Sheep Worries

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We have some sheep. That's them in the picture. Lily and Pixie. Lovely little Dorper ewes they are. Well we got them home on Sunday morning, T promptly fell in love with them of course, and by Monday morning they were happily wandering the house yard, munching away. We patted ourselves on the back and told ourselves how clever we were!

Then the fun began. A storm came over - just a little taste of a bigger storm to come, according to the Bureau - and I looked outside to check on the sheep. They had found a protected patch under some trees near the fence, and seemed content to just lie there and wait it out. Before too long, the sun came back out, and the sheep resumed their roaming and munching.

I was just about to leave the house to go out for dinner when the storm came back. With its mates. I looked outside again, and noticed the sheep were on the wrong side of the fence. Dinner was going to get delayed. I headed out - in the rain, wind and hail - and herded the two sheep back up into the house yard without too much of a problem (except for the rain). I wandered the fence line (in the rain), worked out where they had managed to crawl out under the wire, and fixed the patch (in the rain).

Patted myself on the back again - what wonderful farm girl skills I have! I went and had a shower and, feeling quite pleased, went to entertain a couple of friends with my sheep wrangling story over dinner.

We got home about 10pm only to find - no sheep. We did some cursory wandering around (vainly, and rather stupidly, calling out "Lily! Pixie!" like they were going to come!) and fell into bed, determined to track them down in the morning. When morning came, my dear SO had a good wander around, but failed to locate even the merest of "baaas".

Morose and disheartened, work progressed as usual on Tuesday, the primary thought in my mind - "how am I going to tell T?". I had all but decided that they had both become fox-food overnight, but we dropped a couple of notes in the neighbours' letterboxes anyway. Well, within minutes of dropping them, lo and behold, the phone rings! It's the neighbour - she saw the ewes this morning, and could we come and collect them. "No problem!" says I, and off we ran. One of the sheep (Lily) was in a yard with a bunch of Belted Galloway bulls. These aren't little bulls, I might mention. So, to cut the long story, well, not quite so long, we chased her around the yard a bit and, with the help of our lovely neighbour, managed to bundle her into a dog collar and whack her in the back of the car. We drove home, get her back into the yard, and I set to fixing the fence. Again. But better this time. I'm determined that there's no way a sheep can escape from the yard. Nuh-uh. No way, no how.

The next morning, wouldn't you know it - no sheep. So seven o'clock sees me out in the back paddock again, chasing a sheep. After about half an hour of successfully chasing her further away from the house (despite my best efforts) I start to lose my temper. It's something that happens quite easily before my first cup of tea for the day. I left Lily meandering around the neighbour's yard and went home for a shower. The phone rings. It's the neighbour. Again. "I have one of your sheep" she says. "I know" I say. As I am speaking to her on the phone, Lily decides to make friends, I can hear her bleating in the background. The neighbour manages to bundle her into a small equipment shed on her property, and I jump in my car and head around. In the tiny space afforded by the shed it's easy to collar the sheep, put a lead rope on her, and lead her to my car. I hoik her up and stick her in the back of the hatch. Thank the neighbour - again - and drive her home - again. This time, I'm determined not to be outsmarted by the dumbest animal on the planet. I tie her up to a tree with a bit of rope and head down to the Rural for chain, a dog collar and an assortment of clips and hooks. I also picked up some antiseptic cream from the vet for a scratch on her nose (which is bright yellow, and makes it look likes she's been sniffing highlighters).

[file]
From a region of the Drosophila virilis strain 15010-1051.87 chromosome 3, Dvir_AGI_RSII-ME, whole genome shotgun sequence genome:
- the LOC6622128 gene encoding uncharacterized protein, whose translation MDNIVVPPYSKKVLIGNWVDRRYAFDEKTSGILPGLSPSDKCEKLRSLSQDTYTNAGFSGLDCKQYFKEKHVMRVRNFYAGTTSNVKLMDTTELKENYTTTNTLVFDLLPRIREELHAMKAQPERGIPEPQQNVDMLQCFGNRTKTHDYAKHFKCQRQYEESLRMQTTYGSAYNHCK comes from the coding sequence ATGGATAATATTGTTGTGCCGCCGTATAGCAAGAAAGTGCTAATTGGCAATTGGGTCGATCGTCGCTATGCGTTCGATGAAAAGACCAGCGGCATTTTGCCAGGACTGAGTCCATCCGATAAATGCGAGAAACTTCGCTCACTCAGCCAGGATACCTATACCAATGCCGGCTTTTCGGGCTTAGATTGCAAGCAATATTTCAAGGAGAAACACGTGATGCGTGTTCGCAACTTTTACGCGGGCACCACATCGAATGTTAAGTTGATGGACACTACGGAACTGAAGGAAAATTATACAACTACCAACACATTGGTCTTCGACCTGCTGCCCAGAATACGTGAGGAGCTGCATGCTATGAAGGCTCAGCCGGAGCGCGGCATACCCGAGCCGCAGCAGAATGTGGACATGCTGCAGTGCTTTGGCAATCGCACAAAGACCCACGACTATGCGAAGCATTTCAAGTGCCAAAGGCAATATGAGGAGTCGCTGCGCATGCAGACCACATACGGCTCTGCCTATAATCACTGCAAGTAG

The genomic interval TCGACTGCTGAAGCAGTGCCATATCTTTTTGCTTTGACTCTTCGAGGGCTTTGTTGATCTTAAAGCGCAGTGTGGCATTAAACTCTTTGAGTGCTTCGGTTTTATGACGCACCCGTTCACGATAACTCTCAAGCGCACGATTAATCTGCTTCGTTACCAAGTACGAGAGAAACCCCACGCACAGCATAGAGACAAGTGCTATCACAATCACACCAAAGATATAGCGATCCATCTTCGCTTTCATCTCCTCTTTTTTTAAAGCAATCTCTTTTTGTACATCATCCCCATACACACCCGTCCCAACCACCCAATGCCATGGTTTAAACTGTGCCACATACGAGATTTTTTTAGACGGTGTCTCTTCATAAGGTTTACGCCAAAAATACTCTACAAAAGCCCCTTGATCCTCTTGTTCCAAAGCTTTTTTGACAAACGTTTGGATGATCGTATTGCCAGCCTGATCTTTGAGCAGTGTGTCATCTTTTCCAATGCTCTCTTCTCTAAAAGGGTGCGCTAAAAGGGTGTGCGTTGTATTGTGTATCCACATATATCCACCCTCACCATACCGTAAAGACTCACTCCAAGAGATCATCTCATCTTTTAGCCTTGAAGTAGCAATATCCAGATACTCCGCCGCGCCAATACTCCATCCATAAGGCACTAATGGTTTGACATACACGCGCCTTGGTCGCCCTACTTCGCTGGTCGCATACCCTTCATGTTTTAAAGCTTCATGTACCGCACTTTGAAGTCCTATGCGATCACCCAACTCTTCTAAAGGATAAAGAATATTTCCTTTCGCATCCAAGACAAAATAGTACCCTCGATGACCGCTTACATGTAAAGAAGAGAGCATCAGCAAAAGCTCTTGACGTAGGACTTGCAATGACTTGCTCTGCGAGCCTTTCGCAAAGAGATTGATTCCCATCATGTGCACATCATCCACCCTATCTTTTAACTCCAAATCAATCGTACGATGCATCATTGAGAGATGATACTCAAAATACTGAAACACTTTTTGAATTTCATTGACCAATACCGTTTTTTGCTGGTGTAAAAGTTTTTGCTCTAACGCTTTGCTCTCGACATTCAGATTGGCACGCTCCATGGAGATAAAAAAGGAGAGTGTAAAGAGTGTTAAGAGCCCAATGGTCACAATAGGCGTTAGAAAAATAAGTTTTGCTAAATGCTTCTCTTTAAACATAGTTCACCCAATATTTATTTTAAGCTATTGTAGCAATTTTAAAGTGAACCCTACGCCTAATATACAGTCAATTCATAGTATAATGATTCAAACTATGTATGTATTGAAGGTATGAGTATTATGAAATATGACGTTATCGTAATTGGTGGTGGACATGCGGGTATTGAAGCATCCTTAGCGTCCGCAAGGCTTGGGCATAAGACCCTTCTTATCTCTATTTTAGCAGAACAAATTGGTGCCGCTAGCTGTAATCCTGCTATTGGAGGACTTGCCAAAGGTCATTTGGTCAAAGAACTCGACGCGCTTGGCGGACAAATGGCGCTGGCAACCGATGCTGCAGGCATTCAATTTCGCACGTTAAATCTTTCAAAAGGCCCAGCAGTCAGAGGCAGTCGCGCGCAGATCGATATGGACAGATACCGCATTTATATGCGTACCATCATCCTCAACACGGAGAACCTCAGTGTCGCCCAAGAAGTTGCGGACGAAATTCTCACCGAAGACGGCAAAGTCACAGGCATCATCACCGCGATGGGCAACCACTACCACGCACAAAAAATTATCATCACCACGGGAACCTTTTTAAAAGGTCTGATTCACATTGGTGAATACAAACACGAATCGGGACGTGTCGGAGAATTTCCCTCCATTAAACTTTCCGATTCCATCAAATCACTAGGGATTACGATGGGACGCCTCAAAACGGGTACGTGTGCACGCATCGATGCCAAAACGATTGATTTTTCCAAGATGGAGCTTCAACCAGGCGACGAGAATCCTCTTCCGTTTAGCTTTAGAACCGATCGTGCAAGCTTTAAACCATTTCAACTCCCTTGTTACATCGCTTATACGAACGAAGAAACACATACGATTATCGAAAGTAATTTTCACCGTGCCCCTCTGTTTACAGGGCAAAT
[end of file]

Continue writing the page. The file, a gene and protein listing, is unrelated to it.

At home, I assemble the apparatus and gleefully tether Lily to a tree. She hasn't budged. To be honest, if she tried, she'd be turned into Saturday night's lamb roast. With gravy. And mint sauce. *evil grin*



PS: If you live in the area, and spot Pixie ... let me know, and I'll come and wrangle her into the back of the hatch and tie her up with her friend!

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UPDATE 16 October:

The prodigal sheep has returned! Pixie was found by the neighbour this morning, locked in the equipment shed a la Lily yesterday. Successfully collared, returned home in the hatch, and is now happily tethered in the yard. She doesn't appear to have hurt herself (miraculously!) although she seems to be extremely tired - who knows what she has been up to since Monday night. Instead of fighting me when I got her out of the car she just lay down on the grass, which seemed quite unusual.

The two seem quite happy to have found each other again. There's been nary a baaa since Pixie has been back.

And I need to buy something nice for the neighbour ...

L
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2 comments:

Aurelius said...

When T left, there were two sheep.
When T returns, hopefully there will be two sheep.
I am sure she will never believe the adventure that went on in between.

Loquacity said...

True. But T doesn't believe quite a lot of what I tell her. With the wisdom of all four and a half of her years she'll give me a leery look and say "you're so silly, Mum."

L

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